Sister Brand and other sisters whose advocacy work is based at the United Nations know the February meetings are a starting point -- the topic is complex and multilayered. They note that some U.N. member states are likely to say homelessness is best addressed at local or perhaps national levels, not globally.
But Sister Brand and others see global dimensions in the millions made homeless because of climate-crisis events or in "the global economic system that is promoting an ever-widening gap between rich and poor," as Sister Brand said.
Mercy Sister Mary Scullion, one of the co-founders of Project HOME in Philadelphia, called the overall problem of homelessness and housing affordability a complicated issue with many facets, but she also argued that at its roots, "poverty is the fundamental cause of homelessness."
Philadelphia has seen a 10% annual rise in housing costs in recent years, making housing less and less accessible to those with lower incomes, Sister Scullion said.
A recent report noted that median rent in Philadelphia rose 3% from 2018 to 2019 and now stands $1,614 per month, or $19,368 per year. That is more than 30% of Philadelphia's median household income of $46,116, the rate often cited as the suggested portion of income used to pay for housing.
"Affordable housing is becoming scarcer," Sister Scullion said, "and safe, quality and affordable housing is becoming even scarcer."
Project HOME and the work of other groups have countered this trend. In addition to its immediate work of assisting those on the street, Project HOME has, it says, "developed 832 units of affordable and supportive housing for persons who have experienced homelessness and low-income persons at-risk of homelessness in Philadelphia." Its goal is to eventually complete 1,088 units of affordable housing in the near future; an additional 104 units are currently under construction.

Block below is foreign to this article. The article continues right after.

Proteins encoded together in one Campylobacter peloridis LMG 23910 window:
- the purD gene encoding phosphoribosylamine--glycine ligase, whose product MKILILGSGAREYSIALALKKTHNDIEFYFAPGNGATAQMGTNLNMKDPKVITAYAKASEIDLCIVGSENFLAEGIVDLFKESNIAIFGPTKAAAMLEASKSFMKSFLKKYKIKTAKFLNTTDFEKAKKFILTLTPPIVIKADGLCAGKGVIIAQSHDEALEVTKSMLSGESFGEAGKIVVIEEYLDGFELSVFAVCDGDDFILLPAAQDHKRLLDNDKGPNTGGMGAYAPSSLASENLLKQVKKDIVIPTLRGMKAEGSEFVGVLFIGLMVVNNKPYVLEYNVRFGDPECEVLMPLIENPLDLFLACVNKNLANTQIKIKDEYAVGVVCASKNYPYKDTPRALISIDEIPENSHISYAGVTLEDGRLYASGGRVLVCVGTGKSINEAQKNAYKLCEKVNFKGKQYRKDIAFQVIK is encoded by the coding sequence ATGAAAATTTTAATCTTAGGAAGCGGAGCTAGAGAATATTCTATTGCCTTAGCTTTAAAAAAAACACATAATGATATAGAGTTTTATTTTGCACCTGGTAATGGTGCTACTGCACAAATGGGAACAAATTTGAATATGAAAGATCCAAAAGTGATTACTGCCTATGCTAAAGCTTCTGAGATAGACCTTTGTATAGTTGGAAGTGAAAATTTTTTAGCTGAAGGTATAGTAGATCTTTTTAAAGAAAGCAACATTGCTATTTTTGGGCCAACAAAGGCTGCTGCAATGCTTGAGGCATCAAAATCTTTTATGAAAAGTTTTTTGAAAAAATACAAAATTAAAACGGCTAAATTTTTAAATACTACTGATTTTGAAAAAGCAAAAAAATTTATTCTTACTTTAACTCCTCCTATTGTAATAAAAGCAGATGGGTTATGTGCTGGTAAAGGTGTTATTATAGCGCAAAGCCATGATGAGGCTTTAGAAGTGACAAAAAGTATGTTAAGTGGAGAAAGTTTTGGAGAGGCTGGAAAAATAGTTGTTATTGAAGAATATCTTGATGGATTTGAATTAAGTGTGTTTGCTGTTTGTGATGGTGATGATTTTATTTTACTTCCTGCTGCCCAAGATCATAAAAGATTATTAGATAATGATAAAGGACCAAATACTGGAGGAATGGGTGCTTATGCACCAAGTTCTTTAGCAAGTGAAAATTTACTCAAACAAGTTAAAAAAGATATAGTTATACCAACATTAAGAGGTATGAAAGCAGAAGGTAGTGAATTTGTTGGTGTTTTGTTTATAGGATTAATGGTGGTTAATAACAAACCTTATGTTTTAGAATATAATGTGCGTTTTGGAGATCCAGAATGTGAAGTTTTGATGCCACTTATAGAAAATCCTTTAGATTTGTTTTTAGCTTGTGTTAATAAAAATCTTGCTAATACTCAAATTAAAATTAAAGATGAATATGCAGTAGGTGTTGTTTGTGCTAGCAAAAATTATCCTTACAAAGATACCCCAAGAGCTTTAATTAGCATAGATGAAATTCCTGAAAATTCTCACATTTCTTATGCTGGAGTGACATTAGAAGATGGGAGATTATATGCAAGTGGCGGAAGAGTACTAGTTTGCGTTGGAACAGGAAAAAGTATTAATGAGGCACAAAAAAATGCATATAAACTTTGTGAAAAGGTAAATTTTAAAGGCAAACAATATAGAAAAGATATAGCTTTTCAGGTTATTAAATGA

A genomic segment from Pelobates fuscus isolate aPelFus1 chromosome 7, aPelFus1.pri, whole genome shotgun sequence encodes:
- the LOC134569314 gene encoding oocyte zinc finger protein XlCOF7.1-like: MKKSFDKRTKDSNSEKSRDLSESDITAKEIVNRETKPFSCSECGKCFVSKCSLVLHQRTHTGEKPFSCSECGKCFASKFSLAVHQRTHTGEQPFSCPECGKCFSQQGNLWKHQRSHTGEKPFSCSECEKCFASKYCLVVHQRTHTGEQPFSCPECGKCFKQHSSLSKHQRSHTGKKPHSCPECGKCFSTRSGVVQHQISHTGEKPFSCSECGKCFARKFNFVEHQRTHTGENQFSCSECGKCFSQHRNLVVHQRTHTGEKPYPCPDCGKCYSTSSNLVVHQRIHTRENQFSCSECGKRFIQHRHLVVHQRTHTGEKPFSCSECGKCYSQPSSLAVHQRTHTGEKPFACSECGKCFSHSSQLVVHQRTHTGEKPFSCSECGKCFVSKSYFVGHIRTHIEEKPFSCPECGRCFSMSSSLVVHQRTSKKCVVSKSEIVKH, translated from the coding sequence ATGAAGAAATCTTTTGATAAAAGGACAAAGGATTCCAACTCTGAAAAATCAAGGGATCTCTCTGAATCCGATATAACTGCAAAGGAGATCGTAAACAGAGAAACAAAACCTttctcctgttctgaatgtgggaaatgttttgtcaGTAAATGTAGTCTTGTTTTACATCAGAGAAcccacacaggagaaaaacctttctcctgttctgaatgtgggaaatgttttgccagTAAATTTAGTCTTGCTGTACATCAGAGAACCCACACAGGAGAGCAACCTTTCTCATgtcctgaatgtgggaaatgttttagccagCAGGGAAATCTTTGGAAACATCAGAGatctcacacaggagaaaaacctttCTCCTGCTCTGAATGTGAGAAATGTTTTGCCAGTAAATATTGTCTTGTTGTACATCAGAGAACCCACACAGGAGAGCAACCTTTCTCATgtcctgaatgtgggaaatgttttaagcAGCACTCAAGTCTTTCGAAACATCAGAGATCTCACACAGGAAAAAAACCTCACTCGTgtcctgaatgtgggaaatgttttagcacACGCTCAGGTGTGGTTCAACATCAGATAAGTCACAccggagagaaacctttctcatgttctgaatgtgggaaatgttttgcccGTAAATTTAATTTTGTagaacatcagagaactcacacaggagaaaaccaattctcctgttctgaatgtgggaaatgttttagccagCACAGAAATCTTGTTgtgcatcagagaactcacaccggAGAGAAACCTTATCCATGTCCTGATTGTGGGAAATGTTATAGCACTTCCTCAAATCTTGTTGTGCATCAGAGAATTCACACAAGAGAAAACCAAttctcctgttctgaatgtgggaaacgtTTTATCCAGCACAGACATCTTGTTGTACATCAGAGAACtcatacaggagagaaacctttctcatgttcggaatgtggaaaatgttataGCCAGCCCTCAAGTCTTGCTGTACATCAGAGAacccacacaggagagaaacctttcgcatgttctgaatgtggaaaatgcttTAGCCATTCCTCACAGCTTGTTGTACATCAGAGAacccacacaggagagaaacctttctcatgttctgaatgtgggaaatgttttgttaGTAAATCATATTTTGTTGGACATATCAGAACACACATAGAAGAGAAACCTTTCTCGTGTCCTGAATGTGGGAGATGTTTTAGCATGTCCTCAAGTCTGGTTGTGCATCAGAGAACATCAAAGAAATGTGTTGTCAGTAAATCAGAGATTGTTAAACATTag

Someone thankful for that work is David Brown, who helps manage a used-clothing boutique store run by Project HOME and rents an apartment in a building the agency built.
Brown, who used to be homeless, said it is no secret what homeless people need: a place to live and to find security and comfort.
"We don't need shelters," he said, adding that you can't go to a job interview from a place that's not clean and healthy. Housing will "help us navigate to get off the streets."
Like Dunphy in Los Angeles, Brown said he believes housing is the cornerstone for a dignified life.
"You have to start with housing," he said. "Give us affordable housing."